If Hollywood won’t tell your story, then tell it yourself. This idea is the premise behind Jennifer Sharp’s feature film, Una Great Movie. If you’re a struggling screenwriter, then you’ll relate instantly to Zoe (JoNell Kennedy). Her dream is to be a screenwriter and write “una great movie.” As she develops her script, we see it play out on screen along the way. Zoe’s narrative is about Susan (Numa Perrier), who years ago, watched her one true love, Luis (Jose Casasus), fly back to his hometown in Mexico. He asked her to come with him, and Susan said no. Cut to today, and she returns to Mexico to reunite with a now-married Luis.
As Zoe continues to write, she seeks advice (or has it thrust upon her) about how to get her script sold. Her manager (Zac Titus) says she needs to define her characters better (I’ve said that many times in reviews) and then hands her a book on story structure. She’s then given a constant stream of advice along the way to make her script more marketable. Zoe’s only respite is her writer’s support group, which is more a less a commiseration session.
The main idea of Una Great Movie is the ongoing conflict between an artist struggling to keep their vision intact and the demands of the big studio to conform to what they think will sell tickets (or streaming downloads). Zoe’s original plot slowly evolves (for better or worse) toward greater marketability with the addition of a best friend, Jenny (Jennifer Sharp). Then add the demands that she writes with a big star in mind, change her lead characters from African-American and Mexican to… well, you know… or maybe have the A-lister play the ethnic role.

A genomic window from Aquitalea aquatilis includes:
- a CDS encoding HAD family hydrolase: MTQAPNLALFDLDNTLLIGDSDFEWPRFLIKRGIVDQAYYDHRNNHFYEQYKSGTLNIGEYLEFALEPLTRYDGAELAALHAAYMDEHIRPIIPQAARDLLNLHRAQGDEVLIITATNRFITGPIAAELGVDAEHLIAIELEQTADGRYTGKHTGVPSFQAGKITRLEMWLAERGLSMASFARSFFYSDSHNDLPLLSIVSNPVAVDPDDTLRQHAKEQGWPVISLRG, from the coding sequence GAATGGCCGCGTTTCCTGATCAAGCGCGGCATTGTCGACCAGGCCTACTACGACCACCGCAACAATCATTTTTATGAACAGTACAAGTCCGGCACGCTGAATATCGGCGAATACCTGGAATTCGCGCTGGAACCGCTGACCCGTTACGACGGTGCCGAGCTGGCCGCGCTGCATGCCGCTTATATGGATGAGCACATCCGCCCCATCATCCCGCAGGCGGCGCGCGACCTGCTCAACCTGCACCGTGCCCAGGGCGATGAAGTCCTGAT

“Zoe’s original plot slowly evolves…toward greater marketability with the addition of a best friend…”
Sharp lampoons not only big studio insanity but also the business of consulting through script contests and big-money “how-to” seminars. There’s a gag involving a seminar leader played by Cat Hammons that’s as insightful as it is funny.
It’s hard not to see the independent spirit behind writer/ director Jennifer Sharp’s story. You can sense the struggle and difficulty Zoe faces and know that it was just as much a frustration for the filmmaker. The movie is her journey of breaking into the industry and realizing that the “calvary ain’t coming.” As the title suggests, Una Great Movie is an ambitious film, and Sharp could have easily made a simpler movie (note: irony).
The film-within-the-film portion is shot in Mexico, featuring many of the town’s locals for authenticity (and not a trained actor in the bunch). The subplot involving Jenny morphs into a documentary addressing the plight of these “resort” locales, and the impact tourism has on the economy and culture. While this sharp turn into a documentary seems odd, it has its place in the overall narrative. Without saying much more, I loved the ending of Zoe’s story for Susan and the one Sharp crafts for Zoe.
Film Threat is an independent movie outlet. Una Great Movie is about as independent as it gets. It wasn’t enough that Jennifer Sharp took destiny into her own hands. She maintained her integrity as an artist while also having “sharp” words about the industry. I’m sure making the film is a tale unto itself.
"…about as independent as it gets."